Prior to performing at The Moth last Tuesday, I stopped by at the beautiful Flatiron Building for a meeting with my editor, her assistant and the social media director for St. Martin’s. It’s always slightly surreal to meet someone who knows me through Twitter and my blog but who I do not know at all. Paul, the social media director, had clearly spent a good amount of time reading my blog, my Twitter stream and my Facebook fan page in preparation for our meeting, and so there was an immediate imbalance in our relationship as I sat down at the table.
I was meeting him for the first time, for example, yet he already knew how I might feel about his watch.
“Hi, I’m Paul,” he said. “And my watch cost 80 bucks.”
Last week I met with a DJ client in my home, and the bride-to-be told me that she already felt familiar with the layout of my house based upon her faithful reading of my blog.
Again, a slightly surreal imbalance of the relationship.
Last week, my wife had lunch with a friend who reads my blog, and she told Elysha that because she reads it so regularly, she feels that she knows me intimately.
Again, an imbalance.
This is probably a good thing. I write my blog simply because I desire a venue to express my thoughts and ideas, and I use Twitter and Facebook for many reasons, but one is to connect to people.
Apparently all this is working.
One of my friends likes to say that I “live loud.”
Paul was exceedingly helpful in terms of social media. He had a list of ideas to fine-tune my use of Twitter and Facebook, including the importance of remembering that my Twitter followers and Facebook fans are probably two distinct audiences with differing interests and needs, so I should be catering my posts more specifically to each one.
He also reassured me about my scattershot approach to my blog. There are competing theories when it comes to blogging. Some people believe that it’s important to find a niche and become an expert on a specific topic, and that this is the way to draw an audience.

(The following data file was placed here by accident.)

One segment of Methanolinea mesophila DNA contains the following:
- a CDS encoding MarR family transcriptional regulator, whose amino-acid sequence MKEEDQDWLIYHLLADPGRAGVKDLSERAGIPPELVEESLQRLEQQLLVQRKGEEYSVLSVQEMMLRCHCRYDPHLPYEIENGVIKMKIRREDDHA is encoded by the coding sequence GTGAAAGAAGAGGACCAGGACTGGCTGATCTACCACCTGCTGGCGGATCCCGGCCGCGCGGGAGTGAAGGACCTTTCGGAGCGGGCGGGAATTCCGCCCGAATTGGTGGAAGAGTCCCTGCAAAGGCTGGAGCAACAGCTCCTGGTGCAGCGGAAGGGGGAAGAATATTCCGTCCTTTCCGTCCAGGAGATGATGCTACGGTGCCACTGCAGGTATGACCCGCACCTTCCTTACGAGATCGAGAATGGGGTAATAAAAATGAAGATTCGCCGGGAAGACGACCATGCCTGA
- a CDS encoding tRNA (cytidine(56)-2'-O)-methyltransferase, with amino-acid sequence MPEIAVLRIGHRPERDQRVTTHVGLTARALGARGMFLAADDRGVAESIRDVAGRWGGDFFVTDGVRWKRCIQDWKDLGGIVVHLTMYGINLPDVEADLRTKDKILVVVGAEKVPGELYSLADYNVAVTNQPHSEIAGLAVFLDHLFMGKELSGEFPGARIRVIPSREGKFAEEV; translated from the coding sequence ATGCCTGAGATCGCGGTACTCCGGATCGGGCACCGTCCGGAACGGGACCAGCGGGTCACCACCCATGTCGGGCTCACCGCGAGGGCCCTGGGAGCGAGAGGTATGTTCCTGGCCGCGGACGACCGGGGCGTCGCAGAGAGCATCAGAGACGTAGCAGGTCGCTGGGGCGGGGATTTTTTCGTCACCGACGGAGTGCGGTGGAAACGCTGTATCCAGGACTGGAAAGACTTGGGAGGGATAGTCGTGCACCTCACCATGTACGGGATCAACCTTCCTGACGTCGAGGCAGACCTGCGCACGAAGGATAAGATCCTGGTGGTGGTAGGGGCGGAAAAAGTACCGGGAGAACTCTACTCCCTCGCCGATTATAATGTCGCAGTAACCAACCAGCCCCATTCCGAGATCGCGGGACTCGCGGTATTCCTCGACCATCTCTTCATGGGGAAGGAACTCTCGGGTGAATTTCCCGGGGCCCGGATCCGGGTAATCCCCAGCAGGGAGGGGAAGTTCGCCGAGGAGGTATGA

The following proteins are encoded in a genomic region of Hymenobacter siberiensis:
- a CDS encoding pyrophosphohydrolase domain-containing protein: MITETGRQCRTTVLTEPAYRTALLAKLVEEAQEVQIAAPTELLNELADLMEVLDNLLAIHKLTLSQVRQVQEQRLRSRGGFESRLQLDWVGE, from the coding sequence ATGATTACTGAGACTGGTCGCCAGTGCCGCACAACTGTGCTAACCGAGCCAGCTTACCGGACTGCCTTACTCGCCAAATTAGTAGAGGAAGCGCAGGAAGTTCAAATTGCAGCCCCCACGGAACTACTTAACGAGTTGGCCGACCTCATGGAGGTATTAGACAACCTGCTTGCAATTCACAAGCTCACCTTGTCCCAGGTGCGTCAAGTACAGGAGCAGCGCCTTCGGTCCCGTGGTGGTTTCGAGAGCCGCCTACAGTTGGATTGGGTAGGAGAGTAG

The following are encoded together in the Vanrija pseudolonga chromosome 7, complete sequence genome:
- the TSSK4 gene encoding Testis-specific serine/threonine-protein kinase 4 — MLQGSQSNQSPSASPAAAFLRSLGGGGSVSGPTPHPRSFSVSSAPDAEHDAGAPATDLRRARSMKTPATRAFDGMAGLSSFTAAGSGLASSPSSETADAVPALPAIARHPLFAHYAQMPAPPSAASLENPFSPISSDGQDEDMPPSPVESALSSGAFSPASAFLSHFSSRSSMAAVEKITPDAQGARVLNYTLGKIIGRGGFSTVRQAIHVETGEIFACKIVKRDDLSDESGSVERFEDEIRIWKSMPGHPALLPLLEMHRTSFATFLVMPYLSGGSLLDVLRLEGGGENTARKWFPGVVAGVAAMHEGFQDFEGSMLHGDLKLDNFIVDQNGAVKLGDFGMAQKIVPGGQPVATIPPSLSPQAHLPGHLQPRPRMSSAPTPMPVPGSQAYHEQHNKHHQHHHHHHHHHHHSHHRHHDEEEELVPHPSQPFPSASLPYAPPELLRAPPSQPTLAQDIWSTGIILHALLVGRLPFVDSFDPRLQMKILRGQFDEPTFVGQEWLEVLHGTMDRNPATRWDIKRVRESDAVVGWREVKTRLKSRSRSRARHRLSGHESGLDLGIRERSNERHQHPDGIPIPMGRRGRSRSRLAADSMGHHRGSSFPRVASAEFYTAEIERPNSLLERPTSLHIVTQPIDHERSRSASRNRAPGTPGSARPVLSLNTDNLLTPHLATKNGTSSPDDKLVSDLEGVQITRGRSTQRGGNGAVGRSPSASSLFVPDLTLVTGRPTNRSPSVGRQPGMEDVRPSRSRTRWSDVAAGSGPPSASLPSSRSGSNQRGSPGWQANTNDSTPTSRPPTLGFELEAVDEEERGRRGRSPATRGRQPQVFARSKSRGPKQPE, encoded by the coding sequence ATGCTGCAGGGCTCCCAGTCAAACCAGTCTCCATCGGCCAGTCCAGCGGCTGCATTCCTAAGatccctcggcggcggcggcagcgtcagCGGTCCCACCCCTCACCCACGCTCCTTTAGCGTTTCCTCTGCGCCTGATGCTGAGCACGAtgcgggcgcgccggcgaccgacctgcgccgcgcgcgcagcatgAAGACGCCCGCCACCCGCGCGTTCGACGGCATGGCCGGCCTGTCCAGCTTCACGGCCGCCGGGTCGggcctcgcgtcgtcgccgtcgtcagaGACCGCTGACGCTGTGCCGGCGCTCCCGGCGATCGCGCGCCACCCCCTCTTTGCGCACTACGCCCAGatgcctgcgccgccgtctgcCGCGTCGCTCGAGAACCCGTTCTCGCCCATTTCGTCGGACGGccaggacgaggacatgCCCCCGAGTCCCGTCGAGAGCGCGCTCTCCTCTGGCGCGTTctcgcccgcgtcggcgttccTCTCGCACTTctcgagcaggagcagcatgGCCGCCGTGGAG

Others (like me) use blogging to express thoughts and ideas and share aspects of my life with others, and I believe that as an author, this is the best use of blogging. Rather than focusing my blog on subjects like writing or teaching only, I attempt to achieve broad appeal while giving readers and fans a peek into my life.
It is what I wish some of my favorite authors would do more often.
And Paul approves.
Paul and my editor also suggested that I share more of the inner workings of the publishing process with my readers, since this is an area that many people are curious about and have no access.
And since I have a new book coming out next year and am in the process of writing the next, and I am now with a new publisher, this is a good time to share the process with readers.
Thus this post.
As my next book, MEMOIRS OF AN IMAGINARY FRIEND, begins its way through the publishing process, I’ll be sure to share as much of the process with you as possible, and if there are any questions that you might have about the publishing industry in general, please let me know!
A couple other random thoughts from my afternoon at St. Martin’s included:
- I discovered that it is exceedingly easy to read the body language of my editor, Brenda Copeland. Also, if slightly pressured, she is willing to be photographed wearing a red cowboy hat.
- I sometimes worry about the structural integrity of the Flatiron building based upon the sheer number of books contained therein. Our meeting with Paul took place in a room that was wall-to-wall books, and I have yet to leave the building without new books under my arms.
- I want an assistant. Brenda has an assistant named Laura, and I am jealous. I forget that an assistant isn’t just someone to help you get things done. It’s like having a second brain working for you.
- I like the look of my printed manuscript. I never get to see it in actual page form unless is has a bunch of red marks all over it. It looks so nice, sitting on its shelf, so clean and presumably perfect.